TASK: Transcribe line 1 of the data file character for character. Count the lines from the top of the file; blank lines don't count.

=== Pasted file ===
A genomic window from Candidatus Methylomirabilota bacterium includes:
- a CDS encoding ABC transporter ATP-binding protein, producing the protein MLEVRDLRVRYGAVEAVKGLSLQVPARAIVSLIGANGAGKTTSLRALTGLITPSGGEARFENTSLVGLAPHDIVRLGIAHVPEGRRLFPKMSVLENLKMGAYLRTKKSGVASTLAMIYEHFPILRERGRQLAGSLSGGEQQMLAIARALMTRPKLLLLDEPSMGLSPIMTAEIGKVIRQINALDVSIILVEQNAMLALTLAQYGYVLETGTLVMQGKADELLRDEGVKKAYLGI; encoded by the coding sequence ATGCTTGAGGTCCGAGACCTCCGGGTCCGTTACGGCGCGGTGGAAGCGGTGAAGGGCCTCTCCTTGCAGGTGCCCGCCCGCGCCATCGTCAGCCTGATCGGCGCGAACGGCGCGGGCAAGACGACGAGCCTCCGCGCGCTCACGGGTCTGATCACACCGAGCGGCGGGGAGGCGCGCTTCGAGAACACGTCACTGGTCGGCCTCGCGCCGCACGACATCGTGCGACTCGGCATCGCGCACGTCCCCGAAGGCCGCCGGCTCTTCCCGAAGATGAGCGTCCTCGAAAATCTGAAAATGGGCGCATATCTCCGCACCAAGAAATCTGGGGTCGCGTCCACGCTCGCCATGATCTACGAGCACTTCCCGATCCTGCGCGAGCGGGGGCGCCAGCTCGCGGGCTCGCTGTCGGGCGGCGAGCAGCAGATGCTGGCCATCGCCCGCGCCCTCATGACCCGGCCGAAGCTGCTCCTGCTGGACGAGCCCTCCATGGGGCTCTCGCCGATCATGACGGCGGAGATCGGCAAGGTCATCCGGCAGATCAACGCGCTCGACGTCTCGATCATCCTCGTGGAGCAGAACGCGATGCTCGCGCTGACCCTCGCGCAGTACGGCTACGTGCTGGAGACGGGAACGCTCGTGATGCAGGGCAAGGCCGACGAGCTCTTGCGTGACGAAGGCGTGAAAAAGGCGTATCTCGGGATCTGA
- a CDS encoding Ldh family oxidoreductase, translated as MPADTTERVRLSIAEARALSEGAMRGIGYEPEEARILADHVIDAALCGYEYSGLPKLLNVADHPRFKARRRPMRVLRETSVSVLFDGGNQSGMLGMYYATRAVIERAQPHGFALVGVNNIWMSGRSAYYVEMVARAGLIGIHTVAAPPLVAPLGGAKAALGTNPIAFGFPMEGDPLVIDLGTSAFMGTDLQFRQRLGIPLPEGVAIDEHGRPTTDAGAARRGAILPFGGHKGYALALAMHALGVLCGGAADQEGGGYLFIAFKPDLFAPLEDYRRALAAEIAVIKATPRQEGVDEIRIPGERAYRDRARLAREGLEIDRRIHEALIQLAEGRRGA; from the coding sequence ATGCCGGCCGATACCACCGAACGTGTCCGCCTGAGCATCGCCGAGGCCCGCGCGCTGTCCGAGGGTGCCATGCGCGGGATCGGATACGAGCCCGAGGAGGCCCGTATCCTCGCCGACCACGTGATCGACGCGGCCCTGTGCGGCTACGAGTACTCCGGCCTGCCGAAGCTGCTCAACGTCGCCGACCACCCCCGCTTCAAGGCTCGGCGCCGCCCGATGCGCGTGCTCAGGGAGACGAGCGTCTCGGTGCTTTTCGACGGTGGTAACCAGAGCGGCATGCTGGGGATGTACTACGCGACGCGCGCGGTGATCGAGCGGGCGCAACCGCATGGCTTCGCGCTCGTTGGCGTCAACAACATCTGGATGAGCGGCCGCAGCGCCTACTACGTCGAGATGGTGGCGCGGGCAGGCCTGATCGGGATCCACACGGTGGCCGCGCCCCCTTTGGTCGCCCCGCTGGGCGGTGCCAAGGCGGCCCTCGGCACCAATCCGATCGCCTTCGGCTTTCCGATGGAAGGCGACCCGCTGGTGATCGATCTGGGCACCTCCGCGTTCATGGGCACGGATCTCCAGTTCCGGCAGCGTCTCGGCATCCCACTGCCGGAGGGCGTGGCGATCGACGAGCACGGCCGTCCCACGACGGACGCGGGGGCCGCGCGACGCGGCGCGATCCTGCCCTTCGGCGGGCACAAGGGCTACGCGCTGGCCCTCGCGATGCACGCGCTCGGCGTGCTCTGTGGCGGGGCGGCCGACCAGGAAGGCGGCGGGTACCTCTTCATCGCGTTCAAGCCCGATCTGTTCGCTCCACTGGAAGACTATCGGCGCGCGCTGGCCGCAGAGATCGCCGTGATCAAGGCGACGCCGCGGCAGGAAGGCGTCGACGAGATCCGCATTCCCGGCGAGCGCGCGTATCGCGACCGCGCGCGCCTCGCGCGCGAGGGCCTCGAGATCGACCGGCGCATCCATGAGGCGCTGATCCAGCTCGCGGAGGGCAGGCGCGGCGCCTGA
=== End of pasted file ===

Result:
A genomic window from Candidatus Methylomirabilota bacterium includes: